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Jamaica engages Caribbean on Climate Change and World heritage

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first_imgFacebook Twitter Google+LinkedInPinterestWhatsApp Facebook Twitter Google+LinkedInPinterestWhatsAppJamaica, May 30th 2017: Jamaica is currently playing host nation to the region’s first symposium on Climate Change and World Heritage.This year’s theme, “Rallying for the protection of Culture and Heritage in Small Island Developing States (SIDS) under a sustainable 21st Century climate change agenda”. The aim, to bring awareness to the threat of climate change among world heritage site managers and policymakers, as well as the main elements of useful management strategies to respond to climate change.The meeting is hosted by Jamaica’s Culture Gender, Entertainment and Sport Ministry in collaboration with UNESCO and the Climate Change Division of Ministry of Economic Growth and Job Creation.Some 40 delegates from 12 Caribbean countries with existing World Heritage properties are expected to attend.Acting Permanent Secretary in the Ministry of Culture, Gender, Entertainment and Sport, Dr. Janice Lindsay says participants are persons who manage the heritage sites and are able to speak on how they function, and give policy makers a better understanding so they can speak to the various Government responses from the different islands. In addition, Dr. Lindsay says the sector’s best practices will be shared among stakeholders. In acknowledging the impact World heritage sites has on local economies, a second workshop will be held as a follow-up in the near future.#MagneticMediaNews#JamaicaEngagesCaribbeanOnClimateChangeAndWorldHeritage#HeritageSitesImportantToSIDSEconomies Related Items:last_img read more

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Nextgeneration Audi RS6 Avant teased ahead of September debut

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first_img Share your voice More From Roadshow 0 Post a comment Audi 2019 Audi RS5 Sportback is sharp but not shouty 2019 Mercedes-Benz S560 Coupe review: Still the luxury benchmark More about 2019 Audi RS5 Sportback Enlarge ImageHey Audi? We want this. Audi Audi treats Americans to a rather wide variety of RS models, but there’s piece of forbidden fruit we’ve yet to taste. That’s the Audi RS6 Avant.While we don’t have confirmation the hot wagon will be heading our way, Audi is nearly ready to reveal it and teased the model on its German Facebook page this past Friday. According to the post, the brand plans to debut the wagon at its Audi City Berlin showroom locally this September. To be clear, Audi didn’t explicitly say this teaser shows the RS6 Avant, but there’s no denying the rear end and long roof on display here. Although cloaked in darkness and a sheet, Audi’s latest corporate taillight peeks through with a signature LED design. Compared to the current-generation RS6, the design should be rather evolutionary overall, but who are we kidding? It’s going to look gorgeous because it’s a sleek wagon. Preview • 2019 Audi RS5 Sportback: Performance without compromise 6:29 If the new RS6 Avant follows suit with the current car, it’ll pack a twin-turbo 4.0-liter V8 with around 650 horsepower. Should Audi Sport feel frisky, an electric motor part of a mild-hybrid system could push that figure even higher.Will Audi finally bring it to North America? All signs have pointed to that being the case. Audi previously told Motor Authority in February that the company is actively looking at bringing the RS6 Avant and standard A6 Avant to these shores with the next-generation models. The company has also previously encouraged fans to continue speaking out in favor of bringing the model to North America. Say it loud, say it proud: we want the RS6 Avant, Audi. 2018 Subaru Crosstrek: Just as good as before, only better Review • 2019 Audi RS5 Sportback review: Goody two-shoes Tags Now playing: Watch this: 2020 Subaru Outback first drive: Tech and trail mix 2019 Audi RS5 Sportback is a goody two-shoes Wagons Performance Cars 69 Photos Audilast_img read more

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WATCH Marco Rubio Faces Students Questions Over His Acceptance Of NRA Money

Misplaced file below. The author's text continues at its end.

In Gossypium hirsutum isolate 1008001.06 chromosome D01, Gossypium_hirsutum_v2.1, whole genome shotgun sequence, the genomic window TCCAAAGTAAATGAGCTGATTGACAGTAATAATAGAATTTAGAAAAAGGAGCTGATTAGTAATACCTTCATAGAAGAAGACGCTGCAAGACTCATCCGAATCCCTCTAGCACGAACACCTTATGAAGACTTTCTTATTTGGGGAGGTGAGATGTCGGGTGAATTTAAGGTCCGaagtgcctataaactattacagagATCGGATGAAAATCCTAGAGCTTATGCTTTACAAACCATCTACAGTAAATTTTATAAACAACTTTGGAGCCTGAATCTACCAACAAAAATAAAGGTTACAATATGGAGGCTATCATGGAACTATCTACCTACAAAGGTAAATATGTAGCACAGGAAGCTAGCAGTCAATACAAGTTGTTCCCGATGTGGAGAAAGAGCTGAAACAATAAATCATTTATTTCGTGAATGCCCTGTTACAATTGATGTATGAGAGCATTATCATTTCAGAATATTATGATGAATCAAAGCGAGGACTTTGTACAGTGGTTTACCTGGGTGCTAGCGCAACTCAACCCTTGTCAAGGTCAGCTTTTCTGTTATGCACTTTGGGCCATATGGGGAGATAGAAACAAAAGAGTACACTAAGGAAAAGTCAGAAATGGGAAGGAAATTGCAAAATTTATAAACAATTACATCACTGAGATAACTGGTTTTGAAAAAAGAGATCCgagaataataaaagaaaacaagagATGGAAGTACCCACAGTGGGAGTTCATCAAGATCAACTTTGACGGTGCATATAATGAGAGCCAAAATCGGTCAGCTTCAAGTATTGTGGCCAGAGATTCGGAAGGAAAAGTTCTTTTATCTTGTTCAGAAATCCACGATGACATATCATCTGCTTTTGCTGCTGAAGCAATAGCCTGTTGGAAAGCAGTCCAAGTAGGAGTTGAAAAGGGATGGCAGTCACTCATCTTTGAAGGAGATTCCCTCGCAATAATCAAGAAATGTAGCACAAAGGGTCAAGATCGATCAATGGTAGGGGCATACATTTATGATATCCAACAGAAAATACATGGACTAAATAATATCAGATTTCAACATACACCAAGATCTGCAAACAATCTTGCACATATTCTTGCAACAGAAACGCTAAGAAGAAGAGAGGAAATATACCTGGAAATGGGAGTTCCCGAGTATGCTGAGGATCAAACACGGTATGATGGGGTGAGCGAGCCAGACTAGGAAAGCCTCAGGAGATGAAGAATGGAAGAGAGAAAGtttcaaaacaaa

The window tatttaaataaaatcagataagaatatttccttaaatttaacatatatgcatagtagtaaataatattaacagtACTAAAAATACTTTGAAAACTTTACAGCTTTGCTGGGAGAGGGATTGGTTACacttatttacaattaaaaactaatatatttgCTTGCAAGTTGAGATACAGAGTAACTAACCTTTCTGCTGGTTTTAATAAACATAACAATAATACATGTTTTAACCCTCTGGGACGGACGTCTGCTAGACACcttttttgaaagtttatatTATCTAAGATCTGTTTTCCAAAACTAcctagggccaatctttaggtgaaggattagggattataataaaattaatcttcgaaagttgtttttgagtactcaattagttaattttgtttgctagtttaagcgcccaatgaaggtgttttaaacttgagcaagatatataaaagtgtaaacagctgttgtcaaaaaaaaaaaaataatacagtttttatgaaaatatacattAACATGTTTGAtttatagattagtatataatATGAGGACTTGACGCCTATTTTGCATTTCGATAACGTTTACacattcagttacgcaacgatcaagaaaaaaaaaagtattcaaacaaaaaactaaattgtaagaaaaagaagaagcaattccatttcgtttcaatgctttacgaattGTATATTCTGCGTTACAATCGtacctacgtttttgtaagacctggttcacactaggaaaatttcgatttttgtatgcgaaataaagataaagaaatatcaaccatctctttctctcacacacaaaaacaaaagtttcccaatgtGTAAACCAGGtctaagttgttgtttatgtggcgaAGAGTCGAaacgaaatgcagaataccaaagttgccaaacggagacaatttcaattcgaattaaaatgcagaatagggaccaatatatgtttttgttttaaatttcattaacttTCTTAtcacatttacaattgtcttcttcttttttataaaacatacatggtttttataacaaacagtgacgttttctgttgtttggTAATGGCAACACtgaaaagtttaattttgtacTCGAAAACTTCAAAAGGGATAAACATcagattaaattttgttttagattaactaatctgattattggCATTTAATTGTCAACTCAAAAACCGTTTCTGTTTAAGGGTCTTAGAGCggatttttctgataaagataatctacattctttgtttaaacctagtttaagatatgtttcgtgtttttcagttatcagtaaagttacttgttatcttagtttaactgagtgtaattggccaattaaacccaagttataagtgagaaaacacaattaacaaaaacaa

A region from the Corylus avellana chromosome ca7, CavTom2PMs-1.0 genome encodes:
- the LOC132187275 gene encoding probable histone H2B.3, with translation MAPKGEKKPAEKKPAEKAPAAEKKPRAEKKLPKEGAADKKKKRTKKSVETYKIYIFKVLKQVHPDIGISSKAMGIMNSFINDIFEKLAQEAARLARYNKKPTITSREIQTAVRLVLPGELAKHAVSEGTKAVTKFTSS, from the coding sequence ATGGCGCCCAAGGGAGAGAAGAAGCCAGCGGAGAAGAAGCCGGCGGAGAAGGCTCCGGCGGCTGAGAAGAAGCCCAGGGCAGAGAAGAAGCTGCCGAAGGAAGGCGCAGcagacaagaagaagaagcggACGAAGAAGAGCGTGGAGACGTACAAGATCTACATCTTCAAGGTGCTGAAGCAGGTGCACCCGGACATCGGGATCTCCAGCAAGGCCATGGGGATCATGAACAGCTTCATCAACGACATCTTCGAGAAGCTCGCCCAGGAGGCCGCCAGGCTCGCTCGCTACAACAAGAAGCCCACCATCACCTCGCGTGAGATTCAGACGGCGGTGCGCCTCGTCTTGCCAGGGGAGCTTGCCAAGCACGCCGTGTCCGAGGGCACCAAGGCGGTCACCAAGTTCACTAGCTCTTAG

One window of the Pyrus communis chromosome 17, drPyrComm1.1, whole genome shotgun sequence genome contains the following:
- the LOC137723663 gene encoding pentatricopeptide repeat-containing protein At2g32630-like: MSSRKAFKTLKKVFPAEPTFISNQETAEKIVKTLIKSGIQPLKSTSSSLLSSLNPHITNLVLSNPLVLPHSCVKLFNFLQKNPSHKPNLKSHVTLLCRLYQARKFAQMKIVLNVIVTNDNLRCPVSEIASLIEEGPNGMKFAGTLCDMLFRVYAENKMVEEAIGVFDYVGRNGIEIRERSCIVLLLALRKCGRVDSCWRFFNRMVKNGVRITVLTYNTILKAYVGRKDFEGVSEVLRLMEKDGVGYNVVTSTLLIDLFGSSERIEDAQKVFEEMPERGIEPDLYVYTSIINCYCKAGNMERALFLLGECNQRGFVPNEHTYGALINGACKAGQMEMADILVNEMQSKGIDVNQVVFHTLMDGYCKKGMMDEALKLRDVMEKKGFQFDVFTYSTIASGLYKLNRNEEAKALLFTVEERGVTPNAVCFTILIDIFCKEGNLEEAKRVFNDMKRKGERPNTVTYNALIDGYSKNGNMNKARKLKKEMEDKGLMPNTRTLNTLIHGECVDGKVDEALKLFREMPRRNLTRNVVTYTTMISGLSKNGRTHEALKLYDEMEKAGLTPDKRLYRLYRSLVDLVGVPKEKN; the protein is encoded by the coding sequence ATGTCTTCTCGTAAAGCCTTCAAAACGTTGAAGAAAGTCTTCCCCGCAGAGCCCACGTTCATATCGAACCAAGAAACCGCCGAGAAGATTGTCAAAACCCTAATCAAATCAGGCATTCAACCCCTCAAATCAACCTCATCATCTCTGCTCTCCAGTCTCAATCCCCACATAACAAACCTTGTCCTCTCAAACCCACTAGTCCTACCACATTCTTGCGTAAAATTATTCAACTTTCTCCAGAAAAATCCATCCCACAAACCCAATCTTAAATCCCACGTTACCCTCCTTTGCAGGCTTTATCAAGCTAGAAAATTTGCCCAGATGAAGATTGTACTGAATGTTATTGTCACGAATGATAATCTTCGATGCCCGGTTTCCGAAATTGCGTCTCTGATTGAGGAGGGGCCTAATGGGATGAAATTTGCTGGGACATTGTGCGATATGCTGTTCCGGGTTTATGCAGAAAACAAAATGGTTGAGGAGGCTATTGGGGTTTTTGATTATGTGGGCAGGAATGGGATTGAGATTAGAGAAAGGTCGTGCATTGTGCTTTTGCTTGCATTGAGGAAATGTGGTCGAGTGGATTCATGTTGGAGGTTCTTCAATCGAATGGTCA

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first_img Share Florida Sen. Marco Rubio says he would support raising the age limit to 21 for those wanting to purchase AR-15-style rifles.“If you are 18 years of age, you should not be able to buy a rifle,” Rubio said at a CNN town hall meeting Wednesday night. “I will support a law that takes that right away.”Rubio, who has an A+ rating from the National Rifle Association, said he does not support arming teachers, but does support background check regulation reform.Rubio also said he was “reconsidering” his position on high-capacity magazines. “I’ll tell you why,” he said, “because while it may not prevent an attack, it may save lives in an attack.”The comments represent a softening for a lawmaker whom the NRA has endorsed and praised as someone who has “vigorously fought to promote and defend the right to keep and bear arms.”One week after the deadly shooting at a high school in Parkland, Fla., that killed 17 people, lawmakers and a representative of the NRA faced tough questions from students, teachers and parents at a CNN town hall meeting to discuss how to prevent such tragedies in the future.Michael Laughlin/Sun Sentinel/TNS/Getty ImagesMarjory Stoneman Douglas student Cameron Kasky asked Sen. Marco Rubio, R-Fla., if he will continue to accept money from the NRA during a CNN town hall meeting on Wednesday.Rubio was joined by Sen. Bill Nelson, a Democrat, and U.S. Rep. Ted Deutch, D-Fla., started by answering parents and students at the event in Sunrise.Rubio was the lone Republican lawmaker on the panel, as CNN’s Jake Tapper said both President Trump and Florida Gov. Rick Scott declined invitations to attend.Throughout the event, Rubio found himself in the hot seat, fielding the majority of the questions.One of them came from Cameron Kasky, a junior who survived the massacre at Marjory Stoneman Douglas High School, and drew cheers and applause from the audience: “Sen. Rubio, can you tell me right now that you will not accept a single donation from the NRA?”Rubio’s response did not appear to satisfy the audience: “These positions I hold on the Second Amendment, I’ve held since the day I entered office in the city of West Miami as an elected official,” he said, adding, “People buy into my agenda.”The Florida senator also said it is not the NRA’s money that has a large impact on gun policy. “The influence of these groups comes not from money,” Rubio said. “The influence comes from the millions of people that agree with the agenda, the millions of Americans that support the NRA.”When Sen. Nelson was asked by junior Samantha Grady — who was shot twice at at the school last week — what he would do to strengthen background checks, he said that there are so many other things that can be done, but that “when you get right down to it, the gun is what is going to do the killing.”Nelson added, “I’ve always had guns. I’ve hunted all my life. I still hunt with my son, but an AK-47 and an AR-15 is not for hunting — it’s for killing.”Deutch furthered Nelson’s sentiment, challenging Rubio, who said there were too many loopholes in assault weapons bans.“If there is a problem with the assault weapons ban … if there was a problem with the way that was written, if there were too many loopholes for people trying to get around it to utilize, then let’s bring up the assault weapons ban and close all those loopholes, so we have a bill that keeps people safe,” Deutch said.National Rifle Association spokeswoman Dana Loesch offered the organization’s response to the massacre.When asked by Emma González, a senior at Marjory Stoneman Douglas, if it should be harder for people to obtain semi-automatic weapons, Loesch focused on the mental state of those purchasing firearms.Speaking about the gunman, 19-year-old Nikolas Cruz, Loesch said, “I don’t believe that this insane monster should have ever been able to obtain a firearm — ever.”Loesch said that she spoke for herself and the millions of members of the NRA in saying that “none of us support people who are crazy, who are a danger to themselves, who are a danger to others getting their hands on a firearm.”The NRA does believe there is a need to strengthen background checks, and for state and federal law enforcement to follow up on “red flags,” such as social media postings as a form of prevention, she said.Loesch also took aim at what she sees as flaws in the National Instant Criminal Background Check System, citing a fact that states are not federally mandated to report convictions to the system.The spokeswoman argued that last week’s shooting as well as one last November in Sutherland Springs, Texas, could have been prevented by more thorough reporting to the database. In Sutherland Springs, the gunman killed 26 and was able to purchase firearms because the Air Force failed to submit his convictions on domestic abuse charges while enlisted.Students, teachers and parents of victims asked Loesch about the actions the NRA is taking to prevent more school shootings.Loesch noted that the NRA supports banning bump stocks and promotes safety in schools with its National School Shield program that focuses on “improving school security in an effort to help prevent national tragedies at educational institutions in America.”“It’s up to the school and the parents of those schools if they want to use those resources and use those suggestions,” she said.“If [schools] want to have armed guards, if they want to have retired military, if they choose and teachers volunteer to be armed…that’s up to each individual school … but if they also want a solution that doesn’t involve firearms. If they want to talk about checkpoint systems, if they want to talk about reinforcing doors, the NRA, our resources are at their disposal,” she said.Loesch was joined on stage by Broward County Sheriff Scott Israel, who responding to President Trump’s comments in which he supported arming teachers with firearms, said, “I don’t believe teachers should be armed. I believe teachers should teach, but that’s exactly what’s wrong with this country.”When asked about raising the age limit for purchasing firearms, Loesch defended the NRA’s position.Copyright 2018 NPR. To see more, visit http://www.npr.org/.last_img read more